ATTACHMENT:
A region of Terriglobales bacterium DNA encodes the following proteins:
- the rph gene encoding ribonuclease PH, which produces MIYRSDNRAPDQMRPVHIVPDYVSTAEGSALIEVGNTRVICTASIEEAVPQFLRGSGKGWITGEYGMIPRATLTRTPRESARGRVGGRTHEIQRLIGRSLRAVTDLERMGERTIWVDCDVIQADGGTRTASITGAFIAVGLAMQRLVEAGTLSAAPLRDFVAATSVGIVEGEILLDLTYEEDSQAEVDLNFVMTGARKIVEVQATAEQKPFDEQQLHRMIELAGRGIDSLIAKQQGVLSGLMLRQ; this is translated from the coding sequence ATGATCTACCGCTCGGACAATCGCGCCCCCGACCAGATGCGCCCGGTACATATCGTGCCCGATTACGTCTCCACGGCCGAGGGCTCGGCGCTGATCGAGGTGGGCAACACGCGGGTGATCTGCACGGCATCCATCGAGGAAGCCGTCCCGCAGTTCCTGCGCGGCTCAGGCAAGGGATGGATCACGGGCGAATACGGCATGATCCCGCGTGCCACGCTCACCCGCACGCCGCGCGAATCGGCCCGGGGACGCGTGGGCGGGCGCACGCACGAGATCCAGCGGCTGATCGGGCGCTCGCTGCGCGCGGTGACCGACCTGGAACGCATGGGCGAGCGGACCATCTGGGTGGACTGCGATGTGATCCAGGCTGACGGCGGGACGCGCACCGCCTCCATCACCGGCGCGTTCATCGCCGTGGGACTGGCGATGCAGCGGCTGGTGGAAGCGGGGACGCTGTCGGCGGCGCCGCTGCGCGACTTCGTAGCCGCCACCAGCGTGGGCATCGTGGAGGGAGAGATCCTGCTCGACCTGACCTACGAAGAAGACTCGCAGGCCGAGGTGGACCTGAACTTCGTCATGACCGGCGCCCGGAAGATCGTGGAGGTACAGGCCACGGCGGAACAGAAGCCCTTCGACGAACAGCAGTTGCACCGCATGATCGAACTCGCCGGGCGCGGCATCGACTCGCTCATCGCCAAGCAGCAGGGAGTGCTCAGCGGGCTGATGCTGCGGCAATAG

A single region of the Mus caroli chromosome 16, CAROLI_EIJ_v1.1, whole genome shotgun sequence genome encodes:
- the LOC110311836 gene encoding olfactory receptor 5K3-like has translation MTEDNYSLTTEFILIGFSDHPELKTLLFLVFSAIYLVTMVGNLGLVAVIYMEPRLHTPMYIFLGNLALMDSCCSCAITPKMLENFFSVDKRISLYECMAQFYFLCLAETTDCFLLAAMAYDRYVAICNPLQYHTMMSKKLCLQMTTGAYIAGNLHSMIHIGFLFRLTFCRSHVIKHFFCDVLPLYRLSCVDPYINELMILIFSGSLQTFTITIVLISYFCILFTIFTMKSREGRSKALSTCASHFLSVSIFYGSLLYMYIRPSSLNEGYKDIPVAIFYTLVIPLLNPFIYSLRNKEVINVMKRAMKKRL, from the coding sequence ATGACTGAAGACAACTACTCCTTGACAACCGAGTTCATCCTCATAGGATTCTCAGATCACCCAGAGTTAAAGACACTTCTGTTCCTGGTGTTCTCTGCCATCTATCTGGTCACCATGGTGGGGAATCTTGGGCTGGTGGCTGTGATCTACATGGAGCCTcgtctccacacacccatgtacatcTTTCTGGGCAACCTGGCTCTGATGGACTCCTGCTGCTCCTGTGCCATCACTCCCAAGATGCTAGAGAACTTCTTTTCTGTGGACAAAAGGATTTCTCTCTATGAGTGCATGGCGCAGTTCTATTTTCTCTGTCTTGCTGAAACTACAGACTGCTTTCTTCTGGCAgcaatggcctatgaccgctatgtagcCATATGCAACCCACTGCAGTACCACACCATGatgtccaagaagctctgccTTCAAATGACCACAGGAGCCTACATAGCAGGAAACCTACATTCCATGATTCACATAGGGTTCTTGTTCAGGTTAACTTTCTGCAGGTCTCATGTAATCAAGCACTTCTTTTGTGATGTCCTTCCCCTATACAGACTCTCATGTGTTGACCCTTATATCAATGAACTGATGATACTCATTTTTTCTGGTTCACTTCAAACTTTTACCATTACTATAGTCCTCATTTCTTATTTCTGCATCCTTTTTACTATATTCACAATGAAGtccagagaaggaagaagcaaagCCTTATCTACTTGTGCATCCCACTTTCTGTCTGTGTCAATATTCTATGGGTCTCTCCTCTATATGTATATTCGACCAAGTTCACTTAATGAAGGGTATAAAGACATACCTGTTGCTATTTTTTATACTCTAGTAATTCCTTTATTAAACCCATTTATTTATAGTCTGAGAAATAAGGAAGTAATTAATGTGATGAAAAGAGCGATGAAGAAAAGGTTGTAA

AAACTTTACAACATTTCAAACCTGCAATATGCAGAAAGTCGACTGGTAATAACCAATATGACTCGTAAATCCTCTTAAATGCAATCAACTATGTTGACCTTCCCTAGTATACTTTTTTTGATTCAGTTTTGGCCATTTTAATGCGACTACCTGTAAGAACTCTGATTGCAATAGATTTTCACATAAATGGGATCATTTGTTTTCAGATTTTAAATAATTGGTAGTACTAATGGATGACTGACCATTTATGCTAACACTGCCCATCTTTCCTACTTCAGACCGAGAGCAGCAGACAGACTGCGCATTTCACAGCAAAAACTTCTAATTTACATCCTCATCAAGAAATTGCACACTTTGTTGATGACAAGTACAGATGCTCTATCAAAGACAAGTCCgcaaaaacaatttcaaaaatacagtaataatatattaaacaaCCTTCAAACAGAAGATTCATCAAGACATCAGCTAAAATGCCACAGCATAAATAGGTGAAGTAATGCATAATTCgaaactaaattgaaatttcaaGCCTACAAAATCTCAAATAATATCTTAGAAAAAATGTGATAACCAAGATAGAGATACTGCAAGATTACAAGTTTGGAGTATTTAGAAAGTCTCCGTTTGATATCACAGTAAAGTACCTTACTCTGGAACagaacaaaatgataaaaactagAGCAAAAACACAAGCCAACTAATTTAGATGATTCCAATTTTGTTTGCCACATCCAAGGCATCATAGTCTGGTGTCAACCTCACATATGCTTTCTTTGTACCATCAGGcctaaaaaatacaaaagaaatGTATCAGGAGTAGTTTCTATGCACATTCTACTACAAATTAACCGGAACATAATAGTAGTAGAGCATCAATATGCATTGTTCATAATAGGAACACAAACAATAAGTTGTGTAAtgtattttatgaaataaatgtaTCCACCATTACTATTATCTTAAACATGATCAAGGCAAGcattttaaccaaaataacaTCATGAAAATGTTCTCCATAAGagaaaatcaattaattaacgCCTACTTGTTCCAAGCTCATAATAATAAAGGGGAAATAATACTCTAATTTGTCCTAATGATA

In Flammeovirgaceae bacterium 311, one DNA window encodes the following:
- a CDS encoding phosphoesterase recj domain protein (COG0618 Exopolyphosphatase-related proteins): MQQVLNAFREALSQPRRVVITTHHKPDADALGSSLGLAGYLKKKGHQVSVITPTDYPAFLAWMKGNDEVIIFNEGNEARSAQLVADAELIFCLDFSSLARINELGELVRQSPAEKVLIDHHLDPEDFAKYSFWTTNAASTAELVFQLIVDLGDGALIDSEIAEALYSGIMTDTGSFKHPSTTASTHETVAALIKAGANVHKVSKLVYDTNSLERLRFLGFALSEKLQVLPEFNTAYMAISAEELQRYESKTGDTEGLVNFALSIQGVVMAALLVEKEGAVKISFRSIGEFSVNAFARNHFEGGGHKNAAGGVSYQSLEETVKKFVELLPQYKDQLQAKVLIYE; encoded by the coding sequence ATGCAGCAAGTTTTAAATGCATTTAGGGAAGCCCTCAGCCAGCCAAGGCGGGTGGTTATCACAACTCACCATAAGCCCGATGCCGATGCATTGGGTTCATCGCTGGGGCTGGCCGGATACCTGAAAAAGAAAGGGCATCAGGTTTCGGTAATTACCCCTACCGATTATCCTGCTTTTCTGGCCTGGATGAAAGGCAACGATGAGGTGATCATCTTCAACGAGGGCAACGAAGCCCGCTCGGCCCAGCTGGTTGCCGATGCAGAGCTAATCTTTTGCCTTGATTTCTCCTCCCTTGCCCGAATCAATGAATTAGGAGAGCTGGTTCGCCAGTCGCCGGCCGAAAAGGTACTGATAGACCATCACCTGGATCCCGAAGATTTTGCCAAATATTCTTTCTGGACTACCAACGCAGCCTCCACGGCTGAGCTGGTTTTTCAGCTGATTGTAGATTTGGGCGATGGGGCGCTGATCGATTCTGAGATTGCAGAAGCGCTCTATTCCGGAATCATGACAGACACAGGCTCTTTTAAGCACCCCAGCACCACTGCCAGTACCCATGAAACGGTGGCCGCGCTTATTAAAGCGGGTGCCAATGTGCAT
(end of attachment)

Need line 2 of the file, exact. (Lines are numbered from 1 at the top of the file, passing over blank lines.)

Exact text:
- the rph gene encoding ribonuclease PH, which produces MIYRSDNRAPDQMRPVHIVPDYVSTAEGSALIEVGNTRVICTASIEEAVPQFLRGSGKGWITGEYGMIPRATLTRTPRESARGRVGGRTHEIQRLIGRSLRAVTDLERMGERTIWVDCDVIQADGGTRTASITGAFIAVGLAMQRLVEAGTLSAAPLRDFVAATSVGIVEGEILLDLTYEEDSQAEVDLNFVMTGARKIVEVQATAEQKPFDEQQLHRMIELAGRGIDSLIAKQQGVLSGLMLRQ; this is translated from the coding sequence ATGATCTACCGCTCGGACAATCGCGCCCCCGACCAGATGCGCCCGGTACATATCGTGCCCGATTACGTCTCCACGGCCGAGGGCTCGGCGCTGATCGAGGTGGGCAACACGCGGGTGATCTGCACGGCATCCATCGAGGAAGCCGTCCCGCAGTTCCTGCGCGGCTCAGGCAAGGGATGGATCACGGGCGAATACGGCATGATCCCGCGTGCCACGCTCACCCGCACGCCGCGCGAATCGGCCCGGGGACGCGTGGGCGGGCGCACGCACGAGATCCAGCGGCTGATCGGGCGCTCGCTGCGCGCGGTGACCGACCTGGAACGCATGGGCGAGCGGACCATCTGGGTGGACTGCGATGTGATCCAGGCTGACGGCGGGACGCGCACCGCCTCCATCACCGGCGCGTTCATCGCCGTGGGACTGGCGATGCAGCGGCTGGTGGAAGCGGGGACGCTGTCGGCGGCGCCGCTGCGCGACTTCGTAGCCGCCACCAGCGTGGGCATCGTGGAGGGAGAGATCCTGCTCGACCTGACCTACGAAGAAGACTCGCAGGCCGAGGTGGACCTGAACTTCGTCATGACCGGCGCCCGGAAGATCGTGGAGGTACAGGCCACGGCGGAACAGAAGCCCTTCGACGAACAGCAGTTGCACCGCATGATCGAACTCGCCGGGCGCGGCATCGACTCGCTCATCGCCAAGCAGCAGGGAGTGCTCAGCGGGCTGATGCTGCGGCAATAG